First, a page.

Who are "artists"? Who are "the
public"? The identity of "artists"
can be drawn from social and historical systems
(such as education background and participation
in exhibition) which belong to the public sphere.
Whereas "public" simply means "non-artists".
Does categorization of this kind bring convenience
or polarization? To most people, and art institutions
most of all, "arts" associates with
"artists"; those who have never received
art training or held exhibition are denied of
such title. As far as "art" is concerned,
they can only be labeled audience or target for
outreach programs. Being remote from everyday
creativity, "arts" makes no relevance
to the "public". "Arts" and
creativity, which should come first?
From the very beginning, Home Affairs
is designed not as an educational (in its narrowest
definition) or social servicing activities. Both
genres in fact draw clear boundary between host
and guest/recipient. Who educates whom? Who services
whom? If the differentiation between "artists"
and "public" is a making of the mainstream
art system, we cannot but question this host-recipient
relationship. We cannot deny the value and good
will of "bringing art to the community",
but what we concern here are whether the "community"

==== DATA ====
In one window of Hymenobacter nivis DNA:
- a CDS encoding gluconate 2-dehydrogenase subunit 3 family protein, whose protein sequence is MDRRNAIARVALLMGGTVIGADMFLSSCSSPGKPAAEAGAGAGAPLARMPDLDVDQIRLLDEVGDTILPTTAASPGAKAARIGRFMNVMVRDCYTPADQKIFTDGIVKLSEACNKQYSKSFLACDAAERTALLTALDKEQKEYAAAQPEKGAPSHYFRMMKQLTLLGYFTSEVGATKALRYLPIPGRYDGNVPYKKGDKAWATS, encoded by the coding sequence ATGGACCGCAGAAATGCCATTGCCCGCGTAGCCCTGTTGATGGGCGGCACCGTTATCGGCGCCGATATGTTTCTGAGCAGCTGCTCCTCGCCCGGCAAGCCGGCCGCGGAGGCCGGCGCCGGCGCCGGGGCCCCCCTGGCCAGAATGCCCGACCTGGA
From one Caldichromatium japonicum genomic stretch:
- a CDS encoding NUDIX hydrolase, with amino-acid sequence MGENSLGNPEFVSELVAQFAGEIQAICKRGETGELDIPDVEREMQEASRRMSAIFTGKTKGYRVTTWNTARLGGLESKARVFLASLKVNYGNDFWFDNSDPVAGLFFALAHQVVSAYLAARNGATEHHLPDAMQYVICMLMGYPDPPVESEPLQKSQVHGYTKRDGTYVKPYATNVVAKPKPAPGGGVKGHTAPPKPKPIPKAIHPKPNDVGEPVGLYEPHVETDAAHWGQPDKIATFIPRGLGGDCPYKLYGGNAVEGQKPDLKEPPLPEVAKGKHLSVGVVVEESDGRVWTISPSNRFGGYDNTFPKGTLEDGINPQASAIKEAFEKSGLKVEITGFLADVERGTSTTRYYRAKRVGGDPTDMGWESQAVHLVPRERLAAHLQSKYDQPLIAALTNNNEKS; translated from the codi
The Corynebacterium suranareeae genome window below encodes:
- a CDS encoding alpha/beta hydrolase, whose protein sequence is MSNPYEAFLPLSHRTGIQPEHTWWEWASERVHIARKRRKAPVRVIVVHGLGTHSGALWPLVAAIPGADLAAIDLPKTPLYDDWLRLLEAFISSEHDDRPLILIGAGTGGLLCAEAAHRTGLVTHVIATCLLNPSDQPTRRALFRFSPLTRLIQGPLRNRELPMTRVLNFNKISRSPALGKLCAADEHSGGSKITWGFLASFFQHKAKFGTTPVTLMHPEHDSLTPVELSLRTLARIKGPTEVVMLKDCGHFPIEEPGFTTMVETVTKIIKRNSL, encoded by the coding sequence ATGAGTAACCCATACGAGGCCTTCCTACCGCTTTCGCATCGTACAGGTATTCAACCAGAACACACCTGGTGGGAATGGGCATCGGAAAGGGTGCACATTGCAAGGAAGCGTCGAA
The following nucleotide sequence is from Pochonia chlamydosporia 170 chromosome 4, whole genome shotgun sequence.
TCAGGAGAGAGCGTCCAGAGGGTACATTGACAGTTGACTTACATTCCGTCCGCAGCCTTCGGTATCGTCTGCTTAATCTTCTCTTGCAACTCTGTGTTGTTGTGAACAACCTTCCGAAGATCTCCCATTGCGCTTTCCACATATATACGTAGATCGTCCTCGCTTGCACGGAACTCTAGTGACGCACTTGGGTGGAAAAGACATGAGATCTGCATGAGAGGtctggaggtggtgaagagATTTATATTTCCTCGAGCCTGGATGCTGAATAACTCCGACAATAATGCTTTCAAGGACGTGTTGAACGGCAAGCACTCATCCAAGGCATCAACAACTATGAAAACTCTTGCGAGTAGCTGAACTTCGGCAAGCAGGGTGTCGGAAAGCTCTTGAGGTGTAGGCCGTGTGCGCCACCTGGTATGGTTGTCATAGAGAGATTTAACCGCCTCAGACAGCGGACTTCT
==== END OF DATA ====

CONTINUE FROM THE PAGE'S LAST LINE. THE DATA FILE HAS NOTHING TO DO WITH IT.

and artworkers can understand each other on an
equal basis during the interaction, and whether
they are able to rationalize the process and make
Home Affairs invites members of 16 households
to become partners to 16 Hong Kong artworkers.
Each pair is to create a unique piece of work
in or about the particular "home". As
an "experimental ground", "home"
is at the opposite pole of public exhibition space.
Public are hosts and artists become guests in
this most personal setting. The partnership emphasizes
collaboration so as to deepen and personalize
the artist-public interaction. Because of the
infinite variables, the outcome is unpredictable.
We realize the possible issues arise when artists,
who use to work in public space, "intrude"
into the personal space. But at the same time,
it is full of possibilities -- can it suggest
a new format of artworker-public relationship?
"Home" is both the theme and the catalyst.
We have avoided calling Home Affairs an
exhibition. The most essential part of the project
is the collaboration between the artists and household
participants. In addition, if the works are home-specific,
the public exhibition can only be a compromise.
The ideal way of presentation would have been
opening up the 16 homes for visitors. Only because
of privacy issues, we have to go back to conventional
exhibition venue and follow the less adventurous
host-guest allegory. In fact, no matter artists
or public, each person has a home. Every household
has its own unique history, collection and creativity.
Each home can be an exhibition in itself. If we
can all open up our home, each of us can then
be host and guest at the same time.
Participating artists included Amazing Twins,
Craig Au Yeung, Chen Miji, Choi Yan-chi, Afa Chiang,
Fan Yuk-ki, Freeman Lau, Evelyna Liang Kan, Connie
Lam, Benny Ding Leong, Tang Tin-Chai & Billy
Chiu, James Wong, Sara Wong, Wu Wing-yee, Eva
Yuen, 20F Art Organization. Home Affairs
was curated by Siu King-chung and Howard Chan.